Some of the camps have been active for more than ten years, so apart from exceptional situations or picks in the influx of refugees, there is not a context of emergency but a stable situation.

From 2014 to 2017, we implemented a pilot project in Adi-Harush camp, where more than 8.000 Eritrean refugees where leaving.

Since the resources were limited and it was our first experience, the project focused in the national grid extension to the communal services in the camp, as well as the installation of street lighting, in order to maximize the impact of the intervention and reach as much population as possible.

Concretely, we connected 14 communal services to the grid, including the primary school, the health centre, communal kitchens, etc.

Regarding the communal kitchens, they are installations that have around 10 electrical stoves and that allow a high proportion of the population to cook the Ethiopian traditional bread, the injera.

In addition, we installed over 2 km of street lighting in the main roads of the camp.

The process for the implementation was: first the technical staff of the companies provided theoretical training to a group of refugees and hosts.

Then, the practical training consisted in the actual installation of the equipment in the camp, and finally we created a group of operators to be in charge of the maintenance of the installations.

The main impacts of the intervention were: reduction in the deforestation and CO2 emissions due to the use of the communal kitchens, reduction in the fuel cost of the implementing partners that run the communal facilities with diesel generators and a reduction in the number of robberies during the night.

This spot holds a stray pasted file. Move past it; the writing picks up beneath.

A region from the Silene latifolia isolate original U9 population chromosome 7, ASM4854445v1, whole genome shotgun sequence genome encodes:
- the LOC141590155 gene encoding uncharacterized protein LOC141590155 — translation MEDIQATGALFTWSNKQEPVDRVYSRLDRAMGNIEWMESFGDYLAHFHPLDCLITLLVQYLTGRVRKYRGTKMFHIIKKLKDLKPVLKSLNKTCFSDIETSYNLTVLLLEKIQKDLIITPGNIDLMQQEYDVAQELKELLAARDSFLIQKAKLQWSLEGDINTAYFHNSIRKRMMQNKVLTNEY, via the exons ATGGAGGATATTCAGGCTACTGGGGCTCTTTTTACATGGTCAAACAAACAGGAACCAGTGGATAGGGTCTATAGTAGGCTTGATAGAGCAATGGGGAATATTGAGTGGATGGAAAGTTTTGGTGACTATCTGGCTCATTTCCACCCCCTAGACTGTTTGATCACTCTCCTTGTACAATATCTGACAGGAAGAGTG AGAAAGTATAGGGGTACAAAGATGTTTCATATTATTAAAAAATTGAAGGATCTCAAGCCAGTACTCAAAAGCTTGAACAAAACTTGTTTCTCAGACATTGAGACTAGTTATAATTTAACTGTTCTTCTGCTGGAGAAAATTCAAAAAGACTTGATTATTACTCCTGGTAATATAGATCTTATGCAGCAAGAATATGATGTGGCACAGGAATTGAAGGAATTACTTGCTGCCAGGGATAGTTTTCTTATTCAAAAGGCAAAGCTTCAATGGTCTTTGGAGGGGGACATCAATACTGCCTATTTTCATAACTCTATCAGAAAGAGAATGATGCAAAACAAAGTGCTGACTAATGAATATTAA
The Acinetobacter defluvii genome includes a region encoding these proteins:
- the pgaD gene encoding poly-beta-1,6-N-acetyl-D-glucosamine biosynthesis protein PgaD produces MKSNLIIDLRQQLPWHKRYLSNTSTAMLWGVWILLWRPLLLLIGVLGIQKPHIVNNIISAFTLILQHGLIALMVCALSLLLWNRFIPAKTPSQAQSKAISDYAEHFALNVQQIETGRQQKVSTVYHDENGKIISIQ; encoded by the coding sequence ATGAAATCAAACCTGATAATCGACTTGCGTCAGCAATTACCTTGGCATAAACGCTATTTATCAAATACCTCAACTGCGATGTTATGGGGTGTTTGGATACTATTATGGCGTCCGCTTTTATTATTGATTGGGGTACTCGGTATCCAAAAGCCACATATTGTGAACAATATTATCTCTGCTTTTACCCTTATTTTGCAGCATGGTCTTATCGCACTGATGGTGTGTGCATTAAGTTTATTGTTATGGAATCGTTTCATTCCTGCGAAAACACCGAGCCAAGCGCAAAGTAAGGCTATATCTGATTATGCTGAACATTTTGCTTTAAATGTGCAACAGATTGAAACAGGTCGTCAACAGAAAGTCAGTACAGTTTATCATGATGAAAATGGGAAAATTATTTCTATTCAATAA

Fase II

After the experience of the pilot project, we are scaling it up to the four Shire refugee camps and their host communities under the Trust Fund of the European Union for the Horn of Africa.

This project started in 2018 and will finish by 2021, and have two main components: one on-grid and one off-grid.

The on-grid component will consist in the connection to the grid of all the remaining communal services in the camps, as well as in the installation of over 20 km of street lighting in the refugee camps and some areas of the host community, with a similar approach to the pilot project.

In addition, we carried out an assessment about the energy consumption in the businesses in the camp, and we found that there is a huge expenditure in electricity service for high-energy demand businesses, like restaurants, cinemas or barberries.

Some of these businesses, as a first experience in the camps, will be connected to the national grid.

Taking into account the shortage of power in the country, and trying to overload the gird in the area around the camps, small businesses like shops and households will be targeted with the off-grid component.

Since they have a limited electricity demand, the solution we chose is to provide the service through solar home systems.

The SHS will provide service for two lights, mobile charge and small appliances like TV, radio or fan.

This will be done through the creation of refugees and hosts-owned micro-business that will carry out the maintenance and operation of the SHS.

For that, the users will pay a monthly fee for the use of the system, not for the ownership.

In this way, since the users pay for the service and not for the product, if the connection to the grid can be extended to the household level, the SHS can be transferred to other population in need.